Book Review: The Knowledge Of The Holy

Three Points and a Poem. When I first started trying to learn the art of crafting a sermon to preach to a congregation, I felt a strong need to do things my own way. I wanted to make my own mark in this world so-to-speak, and that meant I couldn’t resort to using antiquated methods like the cliche “Three Points and a Poem.” Suffice it to say that like many other things I’ve discovered along the way; I was wrong. While there are many variations of this method of presenting God’s Word from the pulpit, I have found myself preaching better sermons, and doing a better job of calling people to action while outlining my sermons in this general framework.
I come from a musical background. I’ve studied a few instruments, and performed as a “professional” for a number of years before having kids and pursuing full-time ministry. The correlation I have seen there is in understanding how western music is put together. Songs generally have a standard framework or “song structure” of three sections, most notably a verse, a chorus, and a bridge. Instrumental music won’t term them in the same way, but will generally carry sections called exposition, development and recapitulation. Keeping this in mind, there is tremendous variety and diversity within the limitless libraries of music, yet they share common and standardized format in how they are framed.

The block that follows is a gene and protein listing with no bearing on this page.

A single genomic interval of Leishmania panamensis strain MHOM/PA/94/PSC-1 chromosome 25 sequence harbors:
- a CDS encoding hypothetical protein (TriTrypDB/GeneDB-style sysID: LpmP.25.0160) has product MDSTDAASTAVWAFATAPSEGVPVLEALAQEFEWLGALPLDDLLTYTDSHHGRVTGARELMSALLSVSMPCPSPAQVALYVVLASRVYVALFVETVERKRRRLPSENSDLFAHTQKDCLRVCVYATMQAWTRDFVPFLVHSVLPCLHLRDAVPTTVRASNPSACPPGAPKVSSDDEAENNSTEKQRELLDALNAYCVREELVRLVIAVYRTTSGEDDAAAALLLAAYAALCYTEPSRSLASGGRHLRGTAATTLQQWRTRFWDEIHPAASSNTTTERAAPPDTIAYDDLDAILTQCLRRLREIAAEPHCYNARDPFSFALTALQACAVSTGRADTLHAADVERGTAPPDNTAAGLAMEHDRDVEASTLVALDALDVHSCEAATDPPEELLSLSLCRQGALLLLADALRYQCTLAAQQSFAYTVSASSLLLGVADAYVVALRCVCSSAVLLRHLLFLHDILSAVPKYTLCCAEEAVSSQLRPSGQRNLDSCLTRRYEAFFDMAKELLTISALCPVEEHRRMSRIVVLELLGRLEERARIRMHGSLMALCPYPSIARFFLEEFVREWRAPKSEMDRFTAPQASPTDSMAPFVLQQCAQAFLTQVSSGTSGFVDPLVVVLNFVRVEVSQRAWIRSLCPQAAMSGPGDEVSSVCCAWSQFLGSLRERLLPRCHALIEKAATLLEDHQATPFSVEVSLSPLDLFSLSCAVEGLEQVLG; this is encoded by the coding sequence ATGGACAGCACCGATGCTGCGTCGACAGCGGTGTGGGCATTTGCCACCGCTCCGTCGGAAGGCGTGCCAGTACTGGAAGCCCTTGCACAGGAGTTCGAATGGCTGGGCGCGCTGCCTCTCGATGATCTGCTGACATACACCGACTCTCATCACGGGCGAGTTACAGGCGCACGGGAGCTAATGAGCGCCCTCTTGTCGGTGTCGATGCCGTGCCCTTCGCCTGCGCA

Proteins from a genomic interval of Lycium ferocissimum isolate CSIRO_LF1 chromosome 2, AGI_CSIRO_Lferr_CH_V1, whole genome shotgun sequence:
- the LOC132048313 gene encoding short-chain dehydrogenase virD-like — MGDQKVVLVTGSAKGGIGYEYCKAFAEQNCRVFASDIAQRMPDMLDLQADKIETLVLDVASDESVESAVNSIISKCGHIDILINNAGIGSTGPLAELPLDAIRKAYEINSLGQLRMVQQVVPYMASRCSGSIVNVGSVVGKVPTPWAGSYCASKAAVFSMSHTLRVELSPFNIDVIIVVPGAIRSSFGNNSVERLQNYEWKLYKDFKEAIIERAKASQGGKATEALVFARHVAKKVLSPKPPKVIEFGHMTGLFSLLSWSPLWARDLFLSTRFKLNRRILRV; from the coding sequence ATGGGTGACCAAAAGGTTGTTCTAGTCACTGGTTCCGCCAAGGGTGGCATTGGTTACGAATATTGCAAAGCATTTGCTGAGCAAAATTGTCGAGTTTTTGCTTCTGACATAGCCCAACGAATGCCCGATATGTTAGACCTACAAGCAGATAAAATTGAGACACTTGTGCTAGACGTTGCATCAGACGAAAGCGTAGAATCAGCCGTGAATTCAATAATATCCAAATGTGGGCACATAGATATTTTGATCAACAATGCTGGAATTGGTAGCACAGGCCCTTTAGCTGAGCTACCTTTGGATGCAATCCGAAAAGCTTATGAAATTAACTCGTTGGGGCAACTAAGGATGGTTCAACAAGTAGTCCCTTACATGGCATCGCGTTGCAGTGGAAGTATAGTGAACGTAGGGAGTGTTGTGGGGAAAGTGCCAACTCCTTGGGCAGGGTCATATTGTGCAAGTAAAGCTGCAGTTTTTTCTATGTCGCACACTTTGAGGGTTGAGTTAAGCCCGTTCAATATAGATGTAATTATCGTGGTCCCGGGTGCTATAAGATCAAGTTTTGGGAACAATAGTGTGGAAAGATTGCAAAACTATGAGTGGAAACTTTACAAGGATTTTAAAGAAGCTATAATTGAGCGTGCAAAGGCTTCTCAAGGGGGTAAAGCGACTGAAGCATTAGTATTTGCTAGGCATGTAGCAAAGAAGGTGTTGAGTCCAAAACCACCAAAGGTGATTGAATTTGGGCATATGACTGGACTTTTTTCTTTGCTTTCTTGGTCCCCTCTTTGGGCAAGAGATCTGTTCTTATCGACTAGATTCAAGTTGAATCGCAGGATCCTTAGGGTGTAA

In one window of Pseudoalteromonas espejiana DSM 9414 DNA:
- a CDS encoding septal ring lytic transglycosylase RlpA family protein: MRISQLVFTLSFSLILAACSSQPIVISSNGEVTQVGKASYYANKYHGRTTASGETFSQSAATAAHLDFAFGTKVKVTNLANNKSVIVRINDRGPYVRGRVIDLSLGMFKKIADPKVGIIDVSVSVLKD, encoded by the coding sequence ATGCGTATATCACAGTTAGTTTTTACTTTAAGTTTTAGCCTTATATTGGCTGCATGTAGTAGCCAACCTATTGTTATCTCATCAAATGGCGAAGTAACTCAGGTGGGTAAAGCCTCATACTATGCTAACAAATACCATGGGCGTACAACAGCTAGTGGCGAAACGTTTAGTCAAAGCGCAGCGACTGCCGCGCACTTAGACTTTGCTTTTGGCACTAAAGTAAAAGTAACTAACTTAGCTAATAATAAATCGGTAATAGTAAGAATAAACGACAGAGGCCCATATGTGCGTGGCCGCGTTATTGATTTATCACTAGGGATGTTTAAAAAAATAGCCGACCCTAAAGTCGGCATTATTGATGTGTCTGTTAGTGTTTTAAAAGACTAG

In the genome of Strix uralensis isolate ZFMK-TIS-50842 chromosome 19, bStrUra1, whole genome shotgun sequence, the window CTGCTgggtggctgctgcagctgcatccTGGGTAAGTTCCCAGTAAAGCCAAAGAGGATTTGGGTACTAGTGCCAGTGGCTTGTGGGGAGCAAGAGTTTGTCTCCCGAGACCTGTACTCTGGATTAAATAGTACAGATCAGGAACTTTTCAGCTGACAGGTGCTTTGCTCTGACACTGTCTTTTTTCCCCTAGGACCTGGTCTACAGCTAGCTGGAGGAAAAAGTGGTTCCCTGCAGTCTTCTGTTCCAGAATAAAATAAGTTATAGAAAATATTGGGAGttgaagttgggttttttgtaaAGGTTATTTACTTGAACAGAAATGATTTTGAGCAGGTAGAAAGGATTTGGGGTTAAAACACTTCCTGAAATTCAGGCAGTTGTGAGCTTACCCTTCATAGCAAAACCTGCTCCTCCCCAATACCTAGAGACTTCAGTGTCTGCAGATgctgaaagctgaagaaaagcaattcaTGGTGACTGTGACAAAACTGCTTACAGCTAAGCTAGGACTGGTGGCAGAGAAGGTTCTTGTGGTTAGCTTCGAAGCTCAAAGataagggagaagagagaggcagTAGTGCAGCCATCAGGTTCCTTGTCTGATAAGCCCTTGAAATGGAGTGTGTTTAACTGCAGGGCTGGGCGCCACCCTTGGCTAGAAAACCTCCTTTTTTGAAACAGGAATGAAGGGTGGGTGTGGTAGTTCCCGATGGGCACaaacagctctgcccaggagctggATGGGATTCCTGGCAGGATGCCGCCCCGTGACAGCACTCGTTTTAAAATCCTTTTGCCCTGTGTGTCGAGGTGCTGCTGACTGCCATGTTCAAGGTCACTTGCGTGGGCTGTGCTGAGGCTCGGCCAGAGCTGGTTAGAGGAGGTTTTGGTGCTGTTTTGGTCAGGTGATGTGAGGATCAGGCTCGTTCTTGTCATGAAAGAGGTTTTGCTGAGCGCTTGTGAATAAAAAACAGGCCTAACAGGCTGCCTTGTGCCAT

A.W. Tozer wrote an inspiring book called The Knowledge of the Holy in 1961. Given the date of its release, it would appear that the author prescribed to a teaching and preaching style, and in turn, writing style, as outlined above. Not having read any of Tozer’s other works personally, I am unable to comment on his full body of work to know whether this was a consistent writing style for  him, or a specific choice for this book, but it was an effective choice regardless. The book is 23 chapters in length and follows a similar pattern through each chapter. Tozer himself suggested “since this book is neither esoteric nor technical, and since it is written in the language of worship with no pretension to elegant literary style, perhaps some persons will be drawn to read it.” The book jacket shouts: “With more than 500,000 copies sold!” Clearly people have been drawn to it now for generations.
What if part of the book’s draw were the form itself in which it is written? What could we learn about it’s structure that actually pulls us towards The Knowledge of the Holy, as the title suggests? In the middle of a modern and high paced world, what the author, A.W. Tozer has done here in this book, is to build what I see as a repeating three section framework by which a “self-confident bustling 20th century worshipper can actually appreciate or experience the life in the Spirit.” Where should we begin?